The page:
“In order to bring the majority of people along, we need to offer solutions and encouragement. We have to create a positive, inclusive movement that people want to take part in.”
You try to maintain a positive spin in your public posts and your podcast – why is that?
It’s important to be positive. In order to bring the majority of people along, we need to offer solutions and encouragement. We have to create a positive, inclusive movement that people want to take part in. I researched social movements a lot for my 2018 book, Rise and Resist: How to change the world, so I know this to be true. Only a small percentage of people will respond to messages of doom and gloom and the remainder will bury their heads in the sand. We can see that in our own spheres. If you ask your friends to come to Fashion Revolution’s Disco Make event and have loads of fun upcycling, they’ll say yes. Ask them to sit in a room and cry over climate grief while we rant about governments that can’t change in the short-term and they’ll say no.
If you are serious about being a change-maker in your chosen sphere, you have to be strategic. I’m being strategic when I try to maintain a positive outlook and messaging. Sometimes it’s hard, because I often feel intensely frustrated by political inaction and the depressing statistics around the climate situation, but people want positivity. You want to talk about ocean acidification or the sixth mass extinction? Those are hard topics. Ice melt and which countries may be underwater soon – these are not happy, cheerful ideas. Denying it is useless. If we want to engage those who are not already engaged, we need to make it inviting. I’ve got Post-it Notes on the wall in my office, with words that I try to keep focusing on and ‘inviting’ is one of them.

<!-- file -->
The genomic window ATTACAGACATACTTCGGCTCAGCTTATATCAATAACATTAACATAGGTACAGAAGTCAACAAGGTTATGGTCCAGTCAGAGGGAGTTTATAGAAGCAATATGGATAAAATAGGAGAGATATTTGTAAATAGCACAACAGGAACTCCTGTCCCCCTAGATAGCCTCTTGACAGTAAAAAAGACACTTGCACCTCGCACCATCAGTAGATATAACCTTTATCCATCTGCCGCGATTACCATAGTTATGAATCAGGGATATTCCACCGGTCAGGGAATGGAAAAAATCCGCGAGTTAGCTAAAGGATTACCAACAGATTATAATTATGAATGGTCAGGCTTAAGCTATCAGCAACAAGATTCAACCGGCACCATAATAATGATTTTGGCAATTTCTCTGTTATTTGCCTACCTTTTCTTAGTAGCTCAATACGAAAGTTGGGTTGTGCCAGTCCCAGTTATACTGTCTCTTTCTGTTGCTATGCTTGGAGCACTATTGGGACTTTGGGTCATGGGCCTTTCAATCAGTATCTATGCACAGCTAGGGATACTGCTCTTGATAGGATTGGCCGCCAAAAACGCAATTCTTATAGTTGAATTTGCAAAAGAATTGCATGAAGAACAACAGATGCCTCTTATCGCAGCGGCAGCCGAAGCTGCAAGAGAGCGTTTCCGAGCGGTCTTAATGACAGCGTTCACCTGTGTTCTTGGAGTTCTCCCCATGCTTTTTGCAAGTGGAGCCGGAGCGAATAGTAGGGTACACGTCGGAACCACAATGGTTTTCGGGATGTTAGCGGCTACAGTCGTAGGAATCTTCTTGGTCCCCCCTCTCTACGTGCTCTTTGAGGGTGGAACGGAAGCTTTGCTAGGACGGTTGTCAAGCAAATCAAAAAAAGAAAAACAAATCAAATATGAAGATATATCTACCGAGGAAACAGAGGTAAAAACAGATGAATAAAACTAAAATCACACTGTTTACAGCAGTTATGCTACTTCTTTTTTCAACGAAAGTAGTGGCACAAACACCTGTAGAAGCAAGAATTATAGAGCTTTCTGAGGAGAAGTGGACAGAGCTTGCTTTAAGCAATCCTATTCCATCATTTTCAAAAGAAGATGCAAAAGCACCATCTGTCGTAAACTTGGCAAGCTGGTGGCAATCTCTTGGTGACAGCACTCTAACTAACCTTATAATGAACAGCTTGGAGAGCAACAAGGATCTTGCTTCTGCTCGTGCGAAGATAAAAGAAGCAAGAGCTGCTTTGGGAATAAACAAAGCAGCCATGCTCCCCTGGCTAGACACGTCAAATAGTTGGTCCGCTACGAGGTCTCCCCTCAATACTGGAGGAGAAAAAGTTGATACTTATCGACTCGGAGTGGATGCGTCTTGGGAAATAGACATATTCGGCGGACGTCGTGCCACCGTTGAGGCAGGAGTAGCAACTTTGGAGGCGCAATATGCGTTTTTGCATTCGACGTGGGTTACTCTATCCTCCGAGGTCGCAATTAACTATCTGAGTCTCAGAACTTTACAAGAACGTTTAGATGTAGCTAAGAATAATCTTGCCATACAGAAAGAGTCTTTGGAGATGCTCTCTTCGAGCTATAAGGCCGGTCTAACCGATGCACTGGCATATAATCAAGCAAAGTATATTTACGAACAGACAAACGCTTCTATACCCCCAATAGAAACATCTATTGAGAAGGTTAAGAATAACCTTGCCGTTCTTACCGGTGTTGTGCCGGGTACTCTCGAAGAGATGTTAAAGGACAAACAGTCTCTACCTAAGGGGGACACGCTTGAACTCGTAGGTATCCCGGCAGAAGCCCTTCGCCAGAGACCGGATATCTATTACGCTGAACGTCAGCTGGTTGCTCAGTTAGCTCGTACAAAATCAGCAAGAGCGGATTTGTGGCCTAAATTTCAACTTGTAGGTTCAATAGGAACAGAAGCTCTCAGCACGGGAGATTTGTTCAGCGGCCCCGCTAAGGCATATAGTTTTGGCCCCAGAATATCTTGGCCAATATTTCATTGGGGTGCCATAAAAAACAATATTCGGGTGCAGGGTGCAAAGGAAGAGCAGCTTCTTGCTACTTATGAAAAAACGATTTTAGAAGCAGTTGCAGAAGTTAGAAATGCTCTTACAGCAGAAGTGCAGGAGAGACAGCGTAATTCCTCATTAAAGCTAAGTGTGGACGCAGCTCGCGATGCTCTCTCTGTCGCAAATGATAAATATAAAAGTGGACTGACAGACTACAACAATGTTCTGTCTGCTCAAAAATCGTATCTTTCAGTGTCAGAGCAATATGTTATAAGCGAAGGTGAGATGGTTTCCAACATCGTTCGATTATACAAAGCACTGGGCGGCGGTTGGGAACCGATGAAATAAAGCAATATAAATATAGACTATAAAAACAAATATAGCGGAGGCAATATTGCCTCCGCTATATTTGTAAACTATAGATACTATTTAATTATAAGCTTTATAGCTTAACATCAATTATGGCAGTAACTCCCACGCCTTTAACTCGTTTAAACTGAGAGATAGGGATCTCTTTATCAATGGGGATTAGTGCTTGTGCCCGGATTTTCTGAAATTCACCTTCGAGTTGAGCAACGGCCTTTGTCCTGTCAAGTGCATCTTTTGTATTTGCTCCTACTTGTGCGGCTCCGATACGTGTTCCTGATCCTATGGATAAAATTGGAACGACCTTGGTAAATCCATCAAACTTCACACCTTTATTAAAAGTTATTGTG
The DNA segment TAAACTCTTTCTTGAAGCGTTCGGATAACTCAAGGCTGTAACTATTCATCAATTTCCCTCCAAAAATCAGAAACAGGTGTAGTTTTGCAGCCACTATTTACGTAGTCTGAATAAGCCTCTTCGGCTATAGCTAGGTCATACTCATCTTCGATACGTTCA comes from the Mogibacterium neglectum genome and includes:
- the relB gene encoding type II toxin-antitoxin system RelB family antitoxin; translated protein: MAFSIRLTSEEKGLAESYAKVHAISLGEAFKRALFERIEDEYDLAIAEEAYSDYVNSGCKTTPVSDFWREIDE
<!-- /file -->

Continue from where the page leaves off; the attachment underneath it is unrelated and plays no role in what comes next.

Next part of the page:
“If you are serious about being a change-maker in your chosen sphere, you have to be strategic. I’m being strategic when I try to maintain a positive outlook and messaging.”
What are the other words on your wall?
One note says ‘take massive action’ and another says ‘courage’. I make so many mind-maps. If you can’t see it in front of you, how do you know where you’re headed? The 2020s are demanding more from those of us who work in the climate movement. I consider myself a climate activist, because activists act on behalf of a cause they are passionate about and make a stand, as opposed to sitting by passively. I like the idea of taking ownership of activism. ‘Take massive action’ was about trying to force myself to be bolder and not be constrained by whatever things constrain people: fear that no-one is listening or that it might be inappropriate or you might not get funding…
“I consider myself a climate activist, because activists act on behalf of a cause they are passionate about and make a stand, as opposed to sitting by passively.”
How do you put those words into practice through journalism?
If we’re talking about communicating sustainability in a clear way, one of the most important things is depth. When you look at something like the relationship between soil and fashion, those areas are very complicated. You can’t expect the average consumer, who hasn’t done a deep-dive into it, to know. If you ask people, have you considered the carbon footprint of your emails? They wouldn’t even realise that was something to worry about.